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Discussion Starter · #1 · (Edited)
Of the weapons I have used, the HK USP-T is the finest. The design often has me looking at it and truly admiring the components. As I watch the threads in here I remark at the desire for uniqueness or at times mimicry of other weapons. The browning hp cut or a hammer from one size to another. The list goes on as does our imagination. This brings me to a thought that, in my mind, seems to be of function and ease of use. One of the details I admire of the USP is the use of a linger trigger guard. As I get in an out of my squad on these artic days I remind myself of my gloves and the wonderful room I had in my HK and I have concerns of two things.
1) The single action trigger in a 1911 is less forgiving than that of my USP first trigger pull. With the smaller trigger guard and a thicker leather glove the act of getting a gloved finger into the trigger guard then seems to add much conscious thought. This is a risk too great to ignore and will need lots of practice. I have not seen reports of it being a problem from the old guard, but they were much more tight lipped as well.
2) I am aware that a trigger guard would have to be cut, grinded, added to and welded and reground to make it look like the original but a bit longer inside to accommodate.
Has this been done before? Are there any known smiths out there that have done this? What would the cost factor be? I have thought of this quite a bit. I know it is possible and functional albeit a pain in the tail.
Could I hear some thoughts from our craftsmen? @MDP @EvolutionArmory @TheCollector @Integrity Arms @Karl Beining
Thank you
 

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I’ve seen Smiths threads in here where they do the cut and weld but I think others use another technique involving heating and reshaping the existing metal to square it out. Cutting it off and welding on a new guard would allow you to get the biggest guard though.
 

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About as big as you can make one on a normal 1911 frame is like this, where moving the root of the guard forward isn't really an option. Imagine this with a short as possible trigger, this is a JEM frame with the inside of the guard machined out large as possible. On a railed or heavy dustcover frame, a guy could remove the whole front of the guard and fashion a new one, but it'd probably cost you about what one of those H&K's would to get done haha

Air gun Trigger Wood Grey Gun barrel
 

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Discussion Starter · #6 ·
Karl, thank you for your thoughts on this. It is unfortunate that an extended trigger guard would be so costly for a functional advantage for cold weather "operators" (just meaning those in colder weather areas who would be shooting in gloves) and for those that say shooting a Mark 23 is comfortable i.e. big mitted folks. As I looked and thought about this I too figured that of what is available would be a thin squared guard with a short trigger as you mentioned. So doable, but costly. Thank you.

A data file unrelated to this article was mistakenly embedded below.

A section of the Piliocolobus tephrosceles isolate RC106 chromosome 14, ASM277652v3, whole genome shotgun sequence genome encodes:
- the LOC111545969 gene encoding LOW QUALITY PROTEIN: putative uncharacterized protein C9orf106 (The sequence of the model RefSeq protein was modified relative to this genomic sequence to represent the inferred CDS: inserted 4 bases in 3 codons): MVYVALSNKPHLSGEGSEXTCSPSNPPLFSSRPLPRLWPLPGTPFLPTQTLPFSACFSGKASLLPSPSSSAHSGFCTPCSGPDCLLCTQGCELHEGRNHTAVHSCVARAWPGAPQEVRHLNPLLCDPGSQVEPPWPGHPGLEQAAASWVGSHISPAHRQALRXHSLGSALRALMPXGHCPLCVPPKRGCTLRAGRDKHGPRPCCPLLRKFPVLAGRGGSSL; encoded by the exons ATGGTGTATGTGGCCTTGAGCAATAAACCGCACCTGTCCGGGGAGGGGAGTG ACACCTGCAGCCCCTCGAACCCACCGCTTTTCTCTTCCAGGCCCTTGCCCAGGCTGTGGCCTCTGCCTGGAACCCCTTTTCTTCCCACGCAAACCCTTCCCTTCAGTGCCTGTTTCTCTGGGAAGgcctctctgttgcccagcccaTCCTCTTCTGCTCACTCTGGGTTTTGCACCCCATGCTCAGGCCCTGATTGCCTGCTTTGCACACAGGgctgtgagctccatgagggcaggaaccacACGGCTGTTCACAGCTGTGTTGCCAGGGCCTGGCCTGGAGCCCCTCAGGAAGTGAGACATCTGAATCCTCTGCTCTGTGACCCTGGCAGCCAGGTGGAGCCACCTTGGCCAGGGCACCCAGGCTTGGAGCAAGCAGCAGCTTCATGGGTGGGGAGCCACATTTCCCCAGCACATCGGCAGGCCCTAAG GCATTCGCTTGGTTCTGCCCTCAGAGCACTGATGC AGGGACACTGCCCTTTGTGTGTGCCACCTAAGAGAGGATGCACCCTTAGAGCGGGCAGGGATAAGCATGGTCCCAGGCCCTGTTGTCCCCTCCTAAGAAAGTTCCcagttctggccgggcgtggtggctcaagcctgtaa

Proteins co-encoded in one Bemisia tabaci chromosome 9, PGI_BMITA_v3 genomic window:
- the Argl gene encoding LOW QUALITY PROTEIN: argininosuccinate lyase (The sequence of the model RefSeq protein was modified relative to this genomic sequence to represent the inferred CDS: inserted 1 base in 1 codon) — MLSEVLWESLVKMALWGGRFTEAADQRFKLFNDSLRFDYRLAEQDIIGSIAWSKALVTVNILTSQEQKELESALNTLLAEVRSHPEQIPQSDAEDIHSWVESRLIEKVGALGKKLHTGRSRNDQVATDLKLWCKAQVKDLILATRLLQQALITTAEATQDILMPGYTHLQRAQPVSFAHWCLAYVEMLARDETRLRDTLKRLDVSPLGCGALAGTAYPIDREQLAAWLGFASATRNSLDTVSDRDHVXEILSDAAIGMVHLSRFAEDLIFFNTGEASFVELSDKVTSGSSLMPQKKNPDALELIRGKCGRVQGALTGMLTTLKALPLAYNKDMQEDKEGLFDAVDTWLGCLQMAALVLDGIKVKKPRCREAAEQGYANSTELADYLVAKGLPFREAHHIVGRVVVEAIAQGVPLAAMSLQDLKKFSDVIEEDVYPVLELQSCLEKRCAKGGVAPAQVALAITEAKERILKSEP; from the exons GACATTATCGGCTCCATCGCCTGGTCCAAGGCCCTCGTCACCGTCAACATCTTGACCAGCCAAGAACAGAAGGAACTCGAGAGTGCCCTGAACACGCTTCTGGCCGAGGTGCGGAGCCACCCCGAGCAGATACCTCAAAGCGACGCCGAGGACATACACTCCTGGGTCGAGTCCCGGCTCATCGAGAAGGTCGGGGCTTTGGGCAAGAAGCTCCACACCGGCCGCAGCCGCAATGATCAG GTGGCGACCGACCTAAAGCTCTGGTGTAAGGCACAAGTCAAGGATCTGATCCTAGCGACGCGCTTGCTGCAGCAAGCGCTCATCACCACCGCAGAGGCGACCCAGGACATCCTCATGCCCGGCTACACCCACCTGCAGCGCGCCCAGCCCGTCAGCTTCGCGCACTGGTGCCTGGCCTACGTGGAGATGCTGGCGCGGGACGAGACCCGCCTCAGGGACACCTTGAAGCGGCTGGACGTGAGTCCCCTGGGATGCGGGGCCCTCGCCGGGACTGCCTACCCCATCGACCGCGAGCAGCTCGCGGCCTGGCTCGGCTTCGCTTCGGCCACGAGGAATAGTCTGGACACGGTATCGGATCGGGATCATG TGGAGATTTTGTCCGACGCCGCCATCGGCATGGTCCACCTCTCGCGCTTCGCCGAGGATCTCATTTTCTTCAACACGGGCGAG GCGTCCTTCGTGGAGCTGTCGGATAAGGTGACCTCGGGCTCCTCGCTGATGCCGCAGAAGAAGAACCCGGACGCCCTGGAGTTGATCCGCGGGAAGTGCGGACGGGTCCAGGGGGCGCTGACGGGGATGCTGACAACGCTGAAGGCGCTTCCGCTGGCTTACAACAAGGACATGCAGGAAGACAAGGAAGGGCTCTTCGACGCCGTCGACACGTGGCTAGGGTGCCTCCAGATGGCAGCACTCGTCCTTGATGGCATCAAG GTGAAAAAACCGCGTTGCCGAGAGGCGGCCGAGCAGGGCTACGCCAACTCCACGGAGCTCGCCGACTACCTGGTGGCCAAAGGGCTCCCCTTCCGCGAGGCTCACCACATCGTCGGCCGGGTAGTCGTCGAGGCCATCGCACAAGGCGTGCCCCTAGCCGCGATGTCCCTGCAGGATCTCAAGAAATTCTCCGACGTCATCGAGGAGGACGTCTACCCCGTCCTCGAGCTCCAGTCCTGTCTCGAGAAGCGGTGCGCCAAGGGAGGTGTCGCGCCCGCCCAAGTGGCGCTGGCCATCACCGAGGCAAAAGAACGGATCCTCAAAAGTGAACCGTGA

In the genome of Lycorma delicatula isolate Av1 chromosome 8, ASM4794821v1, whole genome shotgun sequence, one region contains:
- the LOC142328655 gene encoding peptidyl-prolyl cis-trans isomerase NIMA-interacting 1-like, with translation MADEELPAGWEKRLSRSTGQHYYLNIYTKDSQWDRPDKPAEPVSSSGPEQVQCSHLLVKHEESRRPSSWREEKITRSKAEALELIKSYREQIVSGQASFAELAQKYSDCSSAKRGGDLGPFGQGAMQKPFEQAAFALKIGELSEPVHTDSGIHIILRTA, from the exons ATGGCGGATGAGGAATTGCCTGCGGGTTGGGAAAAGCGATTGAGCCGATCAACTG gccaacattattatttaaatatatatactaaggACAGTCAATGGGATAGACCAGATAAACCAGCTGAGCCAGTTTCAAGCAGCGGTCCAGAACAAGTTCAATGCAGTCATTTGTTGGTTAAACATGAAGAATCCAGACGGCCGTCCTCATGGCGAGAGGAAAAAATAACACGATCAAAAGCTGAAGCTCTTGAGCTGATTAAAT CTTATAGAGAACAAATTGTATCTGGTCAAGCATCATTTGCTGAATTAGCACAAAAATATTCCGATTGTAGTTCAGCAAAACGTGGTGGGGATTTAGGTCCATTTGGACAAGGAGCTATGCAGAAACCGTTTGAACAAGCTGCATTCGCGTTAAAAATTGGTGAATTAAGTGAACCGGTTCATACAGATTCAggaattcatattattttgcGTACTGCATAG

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In the FWIW dept.
ears ago when I built my current carry gun I installed a short trigger in it on purpose so I had more room in it with a fitted glove.
It was when I first moved to upstate NY so I could see my grandkids grow up.

This is a simple solution to give more trigger room.
1. yes without gloves it is shorter than I usually use
2. It doesn't seem to pose a problem shooting it without gloves BUT does give a margin of error with gloves on.
3. My errand gun (SIG 365) has even more room than the short trigger gun.

It was 3 degrees when I went to the store this morning. Honestly, I wore gloves out of the house to the car and then pulled them off to go into the convenient store. Wore them in and out of the grocery store (Sunday Sauce supplies!).

Just now checked in dryfire with gloves on and both guns are easily accessible with gloves on. Thinsulate relatively thin and form fitting. They are mechanics gloves with thinsulate from the big box lumber yard.

Everyday carry Air gun Knife Wood Gun accessory
 

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Jack, you came to the right place!

I remember a few years ago (don't want to show my age) Springfield Armory built a long squared trigger guard 1911 for 'The incredible HULK' Lou Ferringo, sounds like this might be what you are looking fur.........I think back then a square trigger guard was $250, and they do a really nice job I have seen a few. Heck go fir it, life is short.....money is cheap..... and you can always make moe!

The trigger guard front radius that extends to the bottom of the dust cover is a pretty large .44 R., you can do what Karl suggested, your going to cut the existing one off, move the new one forward, I'm guessing you can get a solid .100 forward, maybe 1/8".........it don't sound like much but it would be considerably moe room.

Or better yet, Springfield makes square trigger guard frames now, may send your gun and see if they would fit a new frame?

It would look something like this. This gun was used by glove wearers boarding oil rigs in Persian Gulf.

 

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Discussion Starter · #11 ·
Yes Karl that would work with a rail gun and use the tact light as the forward part of the trigger guard.🤣🤣🤣🤣
I may have puked a little in my mouth.
 
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